Washington was feted everywhere he went, and as today’s Savannah historical plaques recall, his visit and its symbolic import was long remembered. As Thomas Baker, a National Park Service historian, has put it, “In cities like Wilmington, Charleston, and Savannah he was received royally with cannon salutes, fulsome welcoming addresses, lavish dinners and gala balls, following which he invariably made careful diary notes of the number of ladies who had danced in his honor.” GW was typically welcomed by delegations organized by Revolutionary War veterans, and so his travel also commemorated his great recollected military triumphs. Reaching Charleston, Washington was greeted by a male chorus singing: “He comes! He comes! The hero comes. Sound, sound your trumpets, beat your drums, From port to port let cannons roar, His welcome to our friendly shore.” And at Savannah, his southernmost stop, Washington was rowed into the city by “nine American captains dressed in light blue silk jackets, black satin breeches, white silk stockings and round hats with black ribbons having the words in gold letters: ‘Long Live the President.’” Washington was a little embarrassed at the effusive welcome but also rather loved it too.
Subsequent presidential tours made very different impressions but relied on the same logic. The nation was soon sectionalized by partisan divides (such as the famous disagreements between Hamilton and Jefferson), and the national administrations of Adams, Jefferson, and Madison would have found it hard to achieve nonpartisan unity by travel. By the time James Monroe visited Savannah many years later, though, having declared his intention to reunify the country, his purpose was designed to signal growing American unity by calling attention to its military singleness of purpose – his was a tour dominated by military base inspections and naval christenings but the appeals to national unity were explicit and strong.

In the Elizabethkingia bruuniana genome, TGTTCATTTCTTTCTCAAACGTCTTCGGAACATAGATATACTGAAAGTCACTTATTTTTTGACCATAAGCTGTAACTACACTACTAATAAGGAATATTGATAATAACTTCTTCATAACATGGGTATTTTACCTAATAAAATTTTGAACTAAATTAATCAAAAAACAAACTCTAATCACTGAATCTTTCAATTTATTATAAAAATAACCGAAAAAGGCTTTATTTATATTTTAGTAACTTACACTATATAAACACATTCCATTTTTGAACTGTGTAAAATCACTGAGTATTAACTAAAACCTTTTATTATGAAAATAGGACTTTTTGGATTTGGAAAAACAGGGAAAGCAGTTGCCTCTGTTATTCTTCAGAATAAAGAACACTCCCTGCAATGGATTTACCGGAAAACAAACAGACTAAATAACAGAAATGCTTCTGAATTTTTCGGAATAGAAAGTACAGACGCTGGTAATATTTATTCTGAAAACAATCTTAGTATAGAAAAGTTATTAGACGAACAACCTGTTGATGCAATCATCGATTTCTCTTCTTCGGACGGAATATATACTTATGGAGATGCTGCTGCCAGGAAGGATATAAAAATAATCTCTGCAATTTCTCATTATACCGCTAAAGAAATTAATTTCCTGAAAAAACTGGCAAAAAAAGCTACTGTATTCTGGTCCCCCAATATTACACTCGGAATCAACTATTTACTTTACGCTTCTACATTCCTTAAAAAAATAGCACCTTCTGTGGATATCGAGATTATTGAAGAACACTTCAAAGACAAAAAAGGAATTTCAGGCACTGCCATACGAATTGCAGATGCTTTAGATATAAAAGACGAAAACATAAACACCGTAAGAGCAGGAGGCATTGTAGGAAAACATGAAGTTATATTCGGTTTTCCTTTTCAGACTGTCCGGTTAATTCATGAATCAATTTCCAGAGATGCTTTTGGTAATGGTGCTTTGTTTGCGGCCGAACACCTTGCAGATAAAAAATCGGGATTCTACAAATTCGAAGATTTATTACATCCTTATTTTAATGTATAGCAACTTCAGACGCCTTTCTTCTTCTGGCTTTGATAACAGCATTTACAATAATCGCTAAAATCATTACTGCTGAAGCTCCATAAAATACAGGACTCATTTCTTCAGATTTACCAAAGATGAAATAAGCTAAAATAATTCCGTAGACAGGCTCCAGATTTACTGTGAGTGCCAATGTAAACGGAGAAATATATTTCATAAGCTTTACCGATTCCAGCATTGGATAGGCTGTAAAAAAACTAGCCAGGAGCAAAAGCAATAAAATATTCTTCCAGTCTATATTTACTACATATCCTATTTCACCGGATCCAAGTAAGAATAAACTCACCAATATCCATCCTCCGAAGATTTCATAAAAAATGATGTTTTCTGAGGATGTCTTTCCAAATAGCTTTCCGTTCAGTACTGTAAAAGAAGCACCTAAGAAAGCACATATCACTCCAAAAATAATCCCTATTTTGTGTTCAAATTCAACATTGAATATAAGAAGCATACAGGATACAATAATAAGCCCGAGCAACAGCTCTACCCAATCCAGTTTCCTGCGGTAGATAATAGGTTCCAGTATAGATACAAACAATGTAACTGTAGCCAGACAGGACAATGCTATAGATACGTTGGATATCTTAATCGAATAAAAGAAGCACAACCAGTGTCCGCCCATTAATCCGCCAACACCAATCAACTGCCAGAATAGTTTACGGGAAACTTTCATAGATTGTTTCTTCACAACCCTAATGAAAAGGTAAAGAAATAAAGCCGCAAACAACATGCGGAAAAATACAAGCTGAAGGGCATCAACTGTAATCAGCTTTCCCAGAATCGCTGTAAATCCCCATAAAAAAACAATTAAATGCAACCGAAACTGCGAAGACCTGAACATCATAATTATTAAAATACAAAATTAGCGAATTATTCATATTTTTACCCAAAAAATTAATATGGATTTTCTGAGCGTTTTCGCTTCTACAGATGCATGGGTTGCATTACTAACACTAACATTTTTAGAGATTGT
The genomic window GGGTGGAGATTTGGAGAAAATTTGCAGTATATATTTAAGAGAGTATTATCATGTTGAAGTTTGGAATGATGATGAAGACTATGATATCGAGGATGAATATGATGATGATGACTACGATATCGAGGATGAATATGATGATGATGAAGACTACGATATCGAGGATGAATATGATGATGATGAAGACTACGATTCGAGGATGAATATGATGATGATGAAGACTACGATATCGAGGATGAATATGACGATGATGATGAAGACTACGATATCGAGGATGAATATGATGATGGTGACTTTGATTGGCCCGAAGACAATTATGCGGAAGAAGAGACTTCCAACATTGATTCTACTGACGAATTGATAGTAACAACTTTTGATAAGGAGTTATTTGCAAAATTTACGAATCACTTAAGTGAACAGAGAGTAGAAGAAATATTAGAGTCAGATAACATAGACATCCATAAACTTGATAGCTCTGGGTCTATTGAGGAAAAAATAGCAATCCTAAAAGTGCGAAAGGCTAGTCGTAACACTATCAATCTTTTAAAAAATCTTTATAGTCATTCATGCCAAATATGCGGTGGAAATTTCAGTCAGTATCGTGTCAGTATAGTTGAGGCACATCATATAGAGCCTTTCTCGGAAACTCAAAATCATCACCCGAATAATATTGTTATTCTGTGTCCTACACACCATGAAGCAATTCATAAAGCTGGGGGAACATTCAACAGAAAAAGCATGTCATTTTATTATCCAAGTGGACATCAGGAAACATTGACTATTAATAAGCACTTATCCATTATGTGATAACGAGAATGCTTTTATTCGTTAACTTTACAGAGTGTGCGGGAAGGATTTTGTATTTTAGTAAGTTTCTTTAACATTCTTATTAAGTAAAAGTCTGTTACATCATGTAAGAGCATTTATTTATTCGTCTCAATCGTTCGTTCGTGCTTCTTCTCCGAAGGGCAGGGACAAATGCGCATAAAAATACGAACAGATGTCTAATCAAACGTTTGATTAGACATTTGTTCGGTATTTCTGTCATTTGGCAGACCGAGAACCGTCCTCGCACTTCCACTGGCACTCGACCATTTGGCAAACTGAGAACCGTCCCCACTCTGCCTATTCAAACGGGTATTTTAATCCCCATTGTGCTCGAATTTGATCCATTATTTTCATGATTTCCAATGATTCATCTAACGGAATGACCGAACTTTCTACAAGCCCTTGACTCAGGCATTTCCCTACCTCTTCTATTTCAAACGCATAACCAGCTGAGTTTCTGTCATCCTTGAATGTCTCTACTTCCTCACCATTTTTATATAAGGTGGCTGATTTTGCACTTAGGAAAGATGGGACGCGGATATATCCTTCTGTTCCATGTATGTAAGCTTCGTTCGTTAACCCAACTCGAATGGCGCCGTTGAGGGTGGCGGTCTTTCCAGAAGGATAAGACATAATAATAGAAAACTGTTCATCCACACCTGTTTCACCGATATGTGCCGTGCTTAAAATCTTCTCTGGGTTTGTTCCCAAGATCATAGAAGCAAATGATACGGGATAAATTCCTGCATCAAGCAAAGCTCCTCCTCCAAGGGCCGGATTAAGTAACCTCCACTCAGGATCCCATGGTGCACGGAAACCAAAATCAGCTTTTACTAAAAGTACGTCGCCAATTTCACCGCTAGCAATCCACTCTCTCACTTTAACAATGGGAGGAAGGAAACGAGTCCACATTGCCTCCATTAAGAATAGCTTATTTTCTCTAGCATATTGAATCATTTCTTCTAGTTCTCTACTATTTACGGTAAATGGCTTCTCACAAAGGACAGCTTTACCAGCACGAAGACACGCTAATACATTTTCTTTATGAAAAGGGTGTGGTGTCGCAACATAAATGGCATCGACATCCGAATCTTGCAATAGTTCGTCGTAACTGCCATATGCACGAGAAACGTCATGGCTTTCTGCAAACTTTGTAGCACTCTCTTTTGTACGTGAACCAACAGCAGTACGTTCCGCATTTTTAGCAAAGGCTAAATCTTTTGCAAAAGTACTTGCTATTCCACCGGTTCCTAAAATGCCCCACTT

Southerners were thrilled to welcome Monroe, by all accounts, and in Savannah he christened a ship named for the city, the first steamboat to cross the Atlantic (the Savannah stopped at Liverpool, Stockholm, St. Petersburg, Copenhagen, and ended its tour in Norway). Monroe was the first president to ever ride on a steamship. While in Savannah he made the William Scarbrough home his southern White House; today the wholly restored property includes a gorgeous garden and a maritime history museum open to the public.
Just one year after the tour, in 1820, another ship was christened the Savannah, this one equipped as an American battleship and constructed at the huge Brooklyn shipyard; the next battleship Savannah was constructed in 1862 as a Confederate ironclad.
By the time of Andrew Jackson’s tour, this time of New England, the purpose of presidential travel was explicitly partisan, and the days of genteel welcome and presidential power displayed had already begun to run its historical course.
SOURCES: T.H. Breen, “The Bumpy Road to a New Republic,” New York Times, 8 April 2008; Fletcher Green, “On Tour With President Jackson,” New England Quarterly 36.2 (June 1963), p. 209. For information on early American newspaper culture, cf., Charles Steffen, “Newspapers for Free: The Economies of Newspaper Circulation in the Early Republic,” Journal of the Early Republic 23 (Fall 2003), pgs. 381-419.